Good news -- Minnesota economy sees growth
ST. PAUL - Minnesota state budget writers received some good news Thursday, as a House-Senate conference committee looked at ways to plug a $935 million deficit.
A state Finance Department report showed 4.5 percent revenue growth in February and March, with only the sales tax dropping from earlier projections.
The department drew no conclusions about how the revenue numbers would affect the budget. The next budget forecast is scheduled for November.
Individual income taxes were up 4.5 percent and corporate taxes rose 10.5 percent in the past two months, at a time when many businesses paid bonuses for last year. The sales tax fell 1.6 percent.
Despite the relatively good news, economic uncertainty remains.
The Finance Department report said that all but the most optimistic economists think the country is in a recession. State Economist Tom Stinson has said for weeks Minnesota is in a recession.
"The good news is that this recession is expected to be short and mild," the report said.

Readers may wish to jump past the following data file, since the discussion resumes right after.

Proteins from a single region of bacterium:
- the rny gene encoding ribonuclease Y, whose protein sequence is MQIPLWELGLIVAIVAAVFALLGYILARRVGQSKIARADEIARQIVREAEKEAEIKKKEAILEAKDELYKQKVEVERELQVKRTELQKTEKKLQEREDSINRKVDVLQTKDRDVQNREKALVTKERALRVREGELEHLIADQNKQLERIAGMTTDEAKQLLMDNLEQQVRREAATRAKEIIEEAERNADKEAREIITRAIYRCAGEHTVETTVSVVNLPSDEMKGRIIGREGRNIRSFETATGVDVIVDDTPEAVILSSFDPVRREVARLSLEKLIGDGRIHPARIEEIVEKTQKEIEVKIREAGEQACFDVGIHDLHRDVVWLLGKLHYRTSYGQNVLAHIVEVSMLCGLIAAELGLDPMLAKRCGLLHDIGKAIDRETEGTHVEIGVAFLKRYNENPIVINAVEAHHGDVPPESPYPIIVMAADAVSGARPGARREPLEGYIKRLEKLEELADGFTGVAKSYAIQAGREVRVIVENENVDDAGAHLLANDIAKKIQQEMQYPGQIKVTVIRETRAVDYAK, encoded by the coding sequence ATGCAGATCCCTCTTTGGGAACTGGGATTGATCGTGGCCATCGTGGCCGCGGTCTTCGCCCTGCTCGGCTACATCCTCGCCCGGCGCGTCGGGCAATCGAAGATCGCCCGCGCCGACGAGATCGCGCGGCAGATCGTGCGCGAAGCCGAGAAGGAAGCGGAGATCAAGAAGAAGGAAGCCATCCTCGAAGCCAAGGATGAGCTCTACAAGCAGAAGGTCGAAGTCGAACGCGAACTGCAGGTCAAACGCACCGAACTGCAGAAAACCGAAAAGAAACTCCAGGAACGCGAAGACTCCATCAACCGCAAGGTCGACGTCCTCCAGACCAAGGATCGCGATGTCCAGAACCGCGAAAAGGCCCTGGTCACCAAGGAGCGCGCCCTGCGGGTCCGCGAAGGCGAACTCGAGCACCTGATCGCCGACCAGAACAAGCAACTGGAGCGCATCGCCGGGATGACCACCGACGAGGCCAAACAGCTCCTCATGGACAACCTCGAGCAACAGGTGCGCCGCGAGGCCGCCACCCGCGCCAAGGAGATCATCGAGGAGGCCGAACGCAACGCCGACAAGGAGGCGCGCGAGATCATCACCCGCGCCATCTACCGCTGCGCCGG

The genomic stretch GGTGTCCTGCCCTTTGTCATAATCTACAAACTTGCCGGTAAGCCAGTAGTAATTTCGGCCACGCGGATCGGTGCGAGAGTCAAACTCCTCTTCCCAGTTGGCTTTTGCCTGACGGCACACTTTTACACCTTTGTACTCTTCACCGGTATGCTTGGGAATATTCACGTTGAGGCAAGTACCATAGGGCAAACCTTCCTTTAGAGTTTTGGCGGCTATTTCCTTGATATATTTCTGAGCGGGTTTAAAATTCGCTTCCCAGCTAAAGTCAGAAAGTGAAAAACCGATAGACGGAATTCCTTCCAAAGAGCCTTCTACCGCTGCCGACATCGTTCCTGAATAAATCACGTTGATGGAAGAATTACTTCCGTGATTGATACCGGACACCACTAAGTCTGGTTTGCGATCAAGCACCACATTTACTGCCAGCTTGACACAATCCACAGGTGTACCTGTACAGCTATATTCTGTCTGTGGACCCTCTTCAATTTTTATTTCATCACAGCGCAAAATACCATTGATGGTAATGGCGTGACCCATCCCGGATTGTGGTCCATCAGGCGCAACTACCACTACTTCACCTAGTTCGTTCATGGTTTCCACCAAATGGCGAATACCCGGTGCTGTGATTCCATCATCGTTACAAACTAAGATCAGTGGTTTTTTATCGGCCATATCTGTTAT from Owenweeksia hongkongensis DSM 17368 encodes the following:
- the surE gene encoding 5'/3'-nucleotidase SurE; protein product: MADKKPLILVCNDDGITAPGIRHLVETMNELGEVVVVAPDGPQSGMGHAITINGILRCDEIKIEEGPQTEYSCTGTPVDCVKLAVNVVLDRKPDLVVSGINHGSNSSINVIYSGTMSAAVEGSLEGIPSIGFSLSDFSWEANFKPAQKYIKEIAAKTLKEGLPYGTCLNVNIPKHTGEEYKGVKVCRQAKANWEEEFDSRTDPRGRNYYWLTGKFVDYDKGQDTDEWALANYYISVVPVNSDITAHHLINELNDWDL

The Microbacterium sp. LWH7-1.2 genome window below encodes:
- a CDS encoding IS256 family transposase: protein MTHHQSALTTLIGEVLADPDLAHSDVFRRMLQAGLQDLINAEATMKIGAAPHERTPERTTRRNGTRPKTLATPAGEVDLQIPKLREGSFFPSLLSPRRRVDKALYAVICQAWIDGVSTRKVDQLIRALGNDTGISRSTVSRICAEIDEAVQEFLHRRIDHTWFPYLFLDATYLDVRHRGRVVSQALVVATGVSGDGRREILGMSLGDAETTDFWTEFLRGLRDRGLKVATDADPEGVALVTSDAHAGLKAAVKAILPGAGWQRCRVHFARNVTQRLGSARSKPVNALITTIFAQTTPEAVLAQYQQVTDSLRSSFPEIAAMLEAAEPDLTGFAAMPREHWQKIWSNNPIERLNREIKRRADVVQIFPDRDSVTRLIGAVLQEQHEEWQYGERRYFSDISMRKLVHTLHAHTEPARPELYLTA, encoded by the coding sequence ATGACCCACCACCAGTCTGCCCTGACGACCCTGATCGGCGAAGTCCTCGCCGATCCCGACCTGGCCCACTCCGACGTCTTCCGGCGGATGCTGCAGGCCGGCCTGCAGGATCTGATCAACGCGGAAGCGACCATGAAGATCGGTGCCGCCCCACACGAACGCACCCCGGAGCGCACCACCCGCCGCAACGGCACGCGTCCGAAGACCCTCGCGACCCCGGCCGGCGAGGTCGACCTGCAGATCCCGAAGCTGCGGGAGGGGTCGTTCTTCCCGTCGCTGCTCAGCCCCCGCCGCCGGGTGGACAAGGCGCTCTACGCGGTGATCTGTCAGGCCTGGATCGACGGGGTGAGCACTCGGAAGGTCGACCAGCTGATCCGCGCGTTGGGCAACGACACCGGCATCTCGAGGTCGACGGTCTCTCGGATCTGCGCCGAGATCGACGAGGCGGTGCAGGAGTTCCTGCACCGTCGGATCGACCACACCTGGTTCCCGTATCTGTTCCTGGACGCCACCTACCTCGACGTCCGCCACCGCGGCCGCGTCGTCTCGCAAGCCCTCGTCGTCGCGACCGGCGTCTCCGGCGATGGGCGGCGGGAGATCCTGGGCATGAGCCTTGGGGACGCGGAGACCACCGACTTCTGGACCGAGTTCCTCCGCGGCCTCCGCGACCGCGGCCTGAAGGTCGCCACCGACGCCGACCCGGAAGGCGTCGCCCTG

In the meantime, a conference committee is looking at differing House and Senate plans to fix the deficit. Like Gov. Tim Pawlenty would do in his plan, both bills would close tax loopholes, use surplus funds and cut state programs to balance the budget.
However, Pawlenty has said he does not like either the House or Senate proposal.
Shacks in play
Pawlenty, a supporter of last year's smoking ban law, remains undecided about whether to support smoking shacks.
"I don't know," the Republican governor said Thursday on WDAY radio in Fargo-Moorhead. "I would have to look at it."
Minnesota representatives a week ago voted to allow bars and restaurants to build what Rep. Bud Heidgerken, R-Freeport, called "smoking shacks." They would be small structures away from the main business where smokers could go, but no food or drinks - or employees - would be allowed.
Pawlenty said existing law requires businesses to take care of customers, such as their health, and he is not sure smoking shacks would fit into that concept.
If a bill arrives on Gov. Tim Pawlenty's desk that eliminates the Job Opportunity Building Zones program, it faces a veto.
The governor said that during Thursday's airing of "Hot Talk," on WDAY radio in Fargo-Moorhead.
House and Senate proposals would end future enrollments in the rural economic development program that allows some new and expanding businesses to avoid most state taxes.
Pawlenty, who proposed JOBZ, defended helping only rural communities.
"There are some communities in Minnesota in need of extra help," he said.
Davis works for Forum Communications Co., which owns The Forum. He can be reached at (651) 290-0707 or firstname.lastname@example.org